We are going to use Bob and Jill as another example.

Bob talks about how many people he has helped throughout the years, and his latest golf tournament.

Jill talks about children, helping others, and the latest church functions.

You can assume that Bob, again is lacking somewhere. It is natural to want to boast a little, but when a person does this continuously, it usually means they are thirsty for some kind of reward. Where might Bob be lacking in his life? Why is he so thirsty for the spotlight?

Jill seems to have a true need for helping people. We understand that she does it from empathy.


know body language


Pay attention to a person’s body language

Body language can tell you a person’s inner moods. What is their mood on a daily bases?

Jill appears to be even tempered, and happy. She walks with pep in her step so to speak. She looks towards the ground a lot, (since her movements say she is not un-happy) this indicates that she is an introvert, and probably all about feelings.

Bob seems to keep his head cocked high, he sticks his chest way out, to a point where it seems exaggerated. He walks stiff too. You can assume he wants to feel accepted, and by looking at Bob, you would think he was cocky. However, take a closer look. His stiff walk indicates that he is self-conscious, especially since he has no military back ground.


Be aware of cultural differences

If someone does something different, sometimes it is because their culture differs from yours. When you are trying to analyze someone, it is important to pay attention to where they are from. When you know a little more about where a person is from, you can also have a good idea about what their “normal” behavior is.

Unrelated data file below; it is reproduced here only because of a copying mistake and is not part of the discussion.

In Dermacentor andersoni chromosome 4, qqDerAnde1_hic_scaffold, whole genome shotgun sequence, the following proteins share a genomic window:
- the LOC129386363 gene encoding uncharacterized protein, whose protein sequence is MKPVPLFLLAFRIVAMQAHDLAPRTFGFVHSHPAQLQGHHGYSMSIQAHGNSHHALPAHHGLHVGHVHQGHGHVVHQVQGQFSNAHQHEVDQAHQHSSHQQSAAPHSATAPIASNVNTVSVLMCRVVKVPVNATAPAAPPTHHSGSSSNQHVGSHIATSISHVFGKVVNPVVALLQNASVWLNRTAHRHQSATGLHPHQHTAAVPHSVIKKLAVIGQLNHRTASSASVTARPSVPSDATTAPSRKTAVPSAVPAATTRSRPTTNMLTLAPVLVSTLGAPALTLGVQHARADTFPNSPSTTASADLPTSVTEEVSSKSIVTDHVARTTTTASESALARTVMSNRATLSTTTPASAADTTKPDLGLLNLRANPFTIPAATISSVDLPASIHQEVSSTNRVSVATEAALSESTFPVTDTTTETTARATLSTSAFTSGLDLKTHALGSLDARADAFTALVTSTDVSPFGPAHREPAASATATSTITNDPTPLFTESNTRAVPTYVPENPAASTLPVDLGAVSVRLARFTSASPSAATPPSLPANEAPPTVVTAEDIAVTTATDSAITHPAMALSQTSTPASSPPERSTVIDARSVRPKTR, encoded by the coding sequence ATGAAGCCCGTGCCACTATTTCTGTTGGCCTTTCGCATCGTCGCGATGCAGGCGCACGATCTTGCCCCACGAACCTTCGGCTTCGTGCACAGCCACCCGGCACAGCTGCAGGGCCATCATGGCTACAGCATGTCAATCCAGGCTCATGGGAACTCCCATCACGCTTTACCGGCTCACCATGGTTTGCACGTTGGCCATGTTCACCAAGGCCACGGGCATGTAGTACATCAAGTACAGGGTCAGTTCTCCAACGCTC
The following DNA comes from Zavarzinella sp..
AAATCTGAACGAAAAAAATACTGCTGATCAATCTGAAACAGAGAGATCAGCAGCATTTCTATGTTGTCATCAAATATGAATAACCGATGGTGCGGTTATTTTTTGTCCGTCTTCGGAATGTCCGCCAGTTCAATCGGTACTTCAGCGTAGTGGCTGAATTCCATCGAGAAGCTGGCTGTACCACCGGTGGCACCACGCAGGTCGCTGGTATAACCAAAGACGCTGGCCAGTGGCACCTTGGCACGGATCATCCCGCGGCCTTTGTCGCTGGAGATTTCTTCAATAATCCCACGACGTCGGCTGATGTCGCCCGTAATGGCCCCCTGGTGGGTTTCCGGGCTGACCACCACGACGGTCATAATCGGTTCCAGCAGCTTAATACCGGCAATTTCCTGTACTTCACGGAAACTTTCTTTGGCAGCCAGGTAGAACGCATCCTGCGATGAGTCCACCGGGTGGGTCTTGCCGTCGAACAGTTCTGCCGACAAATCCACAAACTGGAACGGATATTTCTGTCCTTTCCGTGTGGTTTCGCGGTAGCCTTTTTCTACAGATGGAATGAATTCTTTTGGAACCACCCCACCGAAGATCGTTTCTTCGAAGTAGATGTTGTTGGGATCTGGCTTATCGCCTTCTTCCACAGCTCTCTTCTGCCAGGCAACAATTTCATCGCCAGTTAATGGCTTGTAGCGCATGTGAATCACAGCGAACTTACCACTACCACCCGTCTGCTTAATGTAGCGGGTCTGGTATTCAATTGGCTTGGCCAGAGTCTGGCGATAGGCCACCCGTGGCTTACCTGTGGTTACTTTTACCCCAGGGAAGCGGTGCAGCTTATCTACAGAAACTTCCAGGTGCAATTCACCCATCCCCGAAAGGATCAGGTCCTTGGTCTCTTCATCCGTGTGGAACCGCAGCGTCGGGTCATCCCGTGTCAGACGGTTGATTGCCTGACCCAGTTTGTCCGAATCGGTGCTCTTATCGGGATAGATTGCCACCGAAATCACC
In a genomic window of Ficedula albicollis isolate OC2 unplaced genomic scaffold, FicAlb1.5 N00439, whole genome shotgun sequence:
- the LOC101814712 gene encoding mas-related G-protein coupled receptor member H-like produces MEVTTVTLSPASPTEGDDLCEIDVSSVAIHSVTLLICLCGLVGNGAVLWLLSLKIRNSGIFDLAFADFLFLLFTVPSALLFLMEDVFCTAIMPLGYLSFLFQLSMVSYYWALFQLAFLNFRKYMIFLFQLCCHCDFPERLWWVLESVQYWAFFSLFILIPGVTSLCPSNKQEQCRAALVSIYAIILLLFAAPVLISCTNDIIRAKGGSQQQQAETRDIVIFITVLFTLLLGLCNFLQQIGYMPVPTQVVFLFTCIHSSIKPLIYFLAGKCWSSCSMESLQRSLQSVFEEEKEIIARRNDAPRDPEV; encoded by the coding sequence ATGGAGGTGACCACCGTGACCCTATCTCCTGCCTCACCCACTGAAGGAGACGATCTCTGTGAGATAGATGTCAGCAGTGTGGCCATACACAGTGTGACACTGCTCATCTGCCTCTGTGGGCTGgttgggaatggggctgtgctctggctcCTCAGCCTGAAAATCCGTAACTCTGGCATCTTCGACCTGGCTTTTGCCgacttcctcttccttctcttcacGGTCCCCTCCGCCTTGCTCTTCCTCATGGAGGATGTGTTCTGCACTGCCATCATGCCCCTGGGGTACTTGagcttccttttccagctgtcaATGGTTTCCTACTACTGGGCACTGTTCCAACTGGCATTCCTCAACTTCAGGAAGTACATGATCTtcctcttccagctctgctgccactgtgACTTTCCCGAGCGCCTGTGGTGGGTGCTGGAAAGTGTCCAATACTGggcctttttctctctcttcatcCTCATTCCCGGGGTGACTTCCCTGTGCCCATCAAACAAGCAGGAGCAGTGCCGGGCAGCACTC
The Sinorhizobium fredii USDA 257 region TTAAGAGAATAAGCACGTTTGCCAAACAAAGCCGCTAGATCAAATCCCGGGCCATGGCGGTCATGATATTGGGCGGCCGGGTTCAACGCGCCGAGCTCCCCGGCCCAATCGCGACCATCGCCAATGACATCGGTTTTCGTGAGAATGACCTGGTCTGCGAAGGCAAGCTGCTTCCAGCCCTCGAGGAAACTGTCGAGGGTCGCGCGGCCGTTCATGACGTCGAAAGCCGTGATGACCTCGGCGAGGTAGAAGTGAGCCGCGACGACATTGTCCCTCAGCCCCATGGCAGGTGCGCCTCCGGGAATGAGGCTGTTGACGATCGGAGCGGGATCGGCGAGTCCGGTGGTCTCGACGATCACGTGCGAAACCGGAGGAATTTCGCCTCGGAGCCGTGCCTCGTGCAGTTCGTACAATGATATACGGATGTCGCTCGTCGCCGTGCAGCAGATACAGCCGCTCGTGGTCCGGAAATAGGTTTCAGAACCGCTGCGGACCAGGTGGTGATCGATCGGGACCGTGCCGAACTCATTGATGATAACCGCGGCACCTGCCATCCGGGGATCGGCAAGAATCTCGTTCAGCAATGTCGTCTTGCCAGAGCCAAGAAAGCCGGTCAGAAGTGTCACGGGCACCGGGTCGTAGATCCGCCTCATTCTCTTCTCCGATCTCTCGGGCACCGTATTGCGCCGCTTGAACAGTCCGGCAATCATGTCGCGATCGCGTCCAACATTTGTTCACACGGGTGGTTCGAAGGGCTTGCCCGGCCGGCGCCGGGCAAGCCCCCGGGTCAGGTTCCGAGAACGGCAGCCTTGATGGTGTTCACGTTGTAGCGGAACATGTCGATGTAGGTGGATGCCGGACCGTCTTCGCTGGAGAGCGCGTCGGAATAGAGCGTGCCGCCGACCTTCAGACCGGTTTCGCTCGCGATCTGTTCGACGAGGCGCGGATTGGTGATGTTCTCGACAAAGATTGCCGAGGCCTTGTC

Making a general assumption on the persons nature

What is in that person’s nature? Do they do things for the better good? Or does the person always seem negative? A negative person is someone who is usually lacking somewhere. When our basic needs are not met, we can react to this in a few different ways. One of them is by being negative.

Pay attention to how a person is in general. We have positive people, negative people, and some people just sit in the middle.


Birds of a Feather

Is this person a loner, or do they associate with a certain crowd?  If a person associates with a certain type of crowd, chances are that they feel comfortable in that crowd for a reason. We have a tendency to like people that are more like us.

If a person associates with several different types of crowds, you can assume that person is an all-around person, with an open mind. Most open minded people are empathetic, and have, “been there and done that.”

If a person is inward, and does not associate with crowds, chances are that they do not feel the need to associate with others. Why would a person not want to associate with others? There may be several reasons for this. One reason is that a person may not feel like they belong with other people. Another reason can be because of a social fear. There are several other reasons that a person may withdraw their selves from socializing.


Ask a person why

There is a reason a person does something. Find out why. Ask this question when you see a person doing something. There is always a reason someone does something. If you can get an answer to why they are doing it, you can learn more about that person. Since we found out Bob is thirsty for something, maybe social status, ask yourself why. Did Bob have the social status as a child? If not, ask yourself what Bob would be capable of in order to achieve that, or what he could possibly behave like if he did not get that.